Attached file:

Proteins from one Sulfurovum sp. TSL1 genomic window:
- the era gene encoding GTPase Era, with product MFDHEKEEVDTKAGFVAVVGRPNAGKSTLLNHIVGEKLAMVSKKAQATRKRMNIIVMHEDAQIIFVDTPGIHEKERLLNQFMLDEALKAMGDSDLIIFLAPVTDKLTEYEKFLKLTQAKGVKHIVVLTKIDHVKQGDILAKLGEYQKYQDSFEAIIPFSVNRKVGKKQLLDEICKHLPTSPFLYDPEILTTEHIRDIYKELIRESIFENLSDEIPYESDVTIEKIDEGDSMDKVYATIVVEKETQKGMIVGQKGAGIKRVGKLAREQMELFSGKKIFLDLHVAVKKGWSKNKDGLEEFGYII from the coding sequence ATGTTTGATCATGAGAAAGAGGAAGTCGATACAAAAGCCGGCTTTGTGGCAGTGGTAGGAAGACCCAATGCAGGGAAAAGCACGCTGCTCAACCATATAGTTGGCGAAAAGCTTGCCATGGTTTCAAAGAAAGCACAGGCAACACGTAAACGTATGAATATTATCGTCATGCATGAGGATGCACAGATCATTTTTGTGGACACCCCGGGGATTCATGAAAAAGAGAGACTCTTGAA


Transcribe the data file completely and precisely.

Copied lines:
Proteins from one Sulfurovum sp. TSL1 genomic window:
- the era gene encoding GTPase Era, with product MFDHEKEEVDTKAGFVAVVGRPNAGKSTLLNHIVGEKLAMVSKKAQATRKRMNIIVMHEDAQIIFVDTPGIHEKERLLNQFMLDEALKAMGDSDLIIFLAPVTDKLTEYEKFLKLTQAKGVKHIVVLTKIDHVKQGDILAKLGEYQKYQDSFEAIIPFSVNRKVGKKQLLDEICKHLPTSPFLYDPEILTTEHIRDIYKELIRESIFENLSDEIPYESDVTIEKIDEGDSMDKVYATIVVEKETQKGMIVGQKGAGIKRVGKLAREQMELFSGKKIFLDLHVAVKKGWSKNKDGLEEFGYII from the coding sequence ATGTTTGATCATGAGAAAGAGGAAGTCGATACAAAAGCCGGCTTTGTGGCAGTGGTAGGAAGACCCAATGCAGGGAAAAGCACGCTGCTCAACCATATAGTTGGCGAAAAGCTTGCCATGGTTTCAAAGAAAGCACAGGCAACACGTAAACGTATGAATATTATCGTCATGCATGAGGATGCACAGATCATTTTTGTGGACACCCCGGGGATTCATGAAAAAGAGAGACTCTTGAA